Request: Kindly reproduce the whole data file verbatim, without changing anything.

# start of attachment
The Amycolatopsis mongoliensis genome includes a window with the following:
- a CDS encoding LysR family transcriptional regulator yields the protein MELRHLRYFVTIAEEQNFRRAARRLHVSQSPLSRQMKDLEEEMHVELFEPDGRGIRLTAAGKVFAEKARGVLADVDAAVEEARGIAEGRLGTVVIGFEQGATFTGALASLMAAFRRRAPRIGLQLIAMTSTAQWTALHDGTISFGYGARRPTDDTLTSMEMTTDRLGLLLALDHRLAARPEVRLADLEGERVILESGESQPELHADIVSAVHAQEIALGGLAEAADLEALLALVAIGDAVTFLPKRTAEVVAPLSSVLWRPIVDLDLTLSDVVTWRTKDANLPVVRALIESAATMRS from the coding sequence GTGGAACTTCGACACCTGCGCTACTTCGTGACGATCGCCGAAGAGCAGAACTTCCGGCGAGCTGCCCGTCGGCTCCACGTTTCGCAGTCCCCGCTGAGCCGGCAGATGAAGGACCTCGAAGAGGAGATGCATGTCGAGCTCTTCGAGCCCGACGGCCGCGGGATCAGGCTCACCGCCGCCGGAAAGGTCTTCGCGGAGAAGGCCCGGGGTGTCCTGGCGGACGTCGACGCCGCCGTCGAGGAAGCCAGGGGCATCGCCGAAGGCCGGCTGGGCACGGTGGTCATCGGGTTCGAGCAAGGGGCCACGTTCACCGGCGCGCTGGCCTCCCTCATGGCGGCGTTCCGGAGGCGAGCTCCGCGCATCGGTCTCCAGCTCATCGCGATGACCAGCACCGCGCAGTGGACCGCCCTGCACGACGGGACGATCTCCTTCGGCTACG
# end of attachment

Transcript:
The Amycolatopsis mongoliensis genome includes a window with the following:
- a CDS encoding LysR family transcriptional regulator yields the protein MELRHLRYFVTIAEEQNFRRAARRLHVSQSPLSRQMKDLEEEMHVELFEPDGRGIRLTAAGKVFAEKARGVLADVDAAVEEARGIAEGRLGTVVIGFEQGATFTGALASLMAAFRRRAPRIGLQLIAMTSTAQWTALHDGTISFGYGARRPTDDTLTSMEMTTDRLGLLLALDHRLAARPEVRLADLEGERVILESGESQPELHADIVSAVHAQEIALGGLAEAADLEALLALVAIGDAVTFLPKRTAEVVAPLSSVLWRPIVDLDLTLSDVVTWRTKDANLPVVRALIESAATMRS from the coding sequence GTGGAACTTCGACACCTGCGCTACTTCGTGACGATCGCCGAAGAGCAGAACTTCCGGCGAGCTGCCCGTCGGCTCCACGTTTCGCAGTCCCCGCTGAGCCGGCAGATGAAGGACCTCGAAGAGGAGATGCATGTCGAGCTCTTCGAGCCCGACGGCCGCGGGATCAGGCTCACCGCCGCCGGAAAGGTCTTCGCGGAGAAGGCCCGGGGTGTCCTGGCGGACGTCGACGCCGCCGTCGAGGAAGCCAGGGGCATCGCCGAAGGCCGGCTGGGCACGGTGGTCATCGGGTTCGAGCAAGGGGCCACGTTCACCGGCGCGCTGGCCTCCCTCATGGCGGCGTTCCGGAGGCGAGCTCCGCGCATCGGTCTCCAGCTCATCGCGATGACCAGCACCGCGCAGTGGACCGCCCTGCACGACGGGACGATCTCCTTCGGCTACG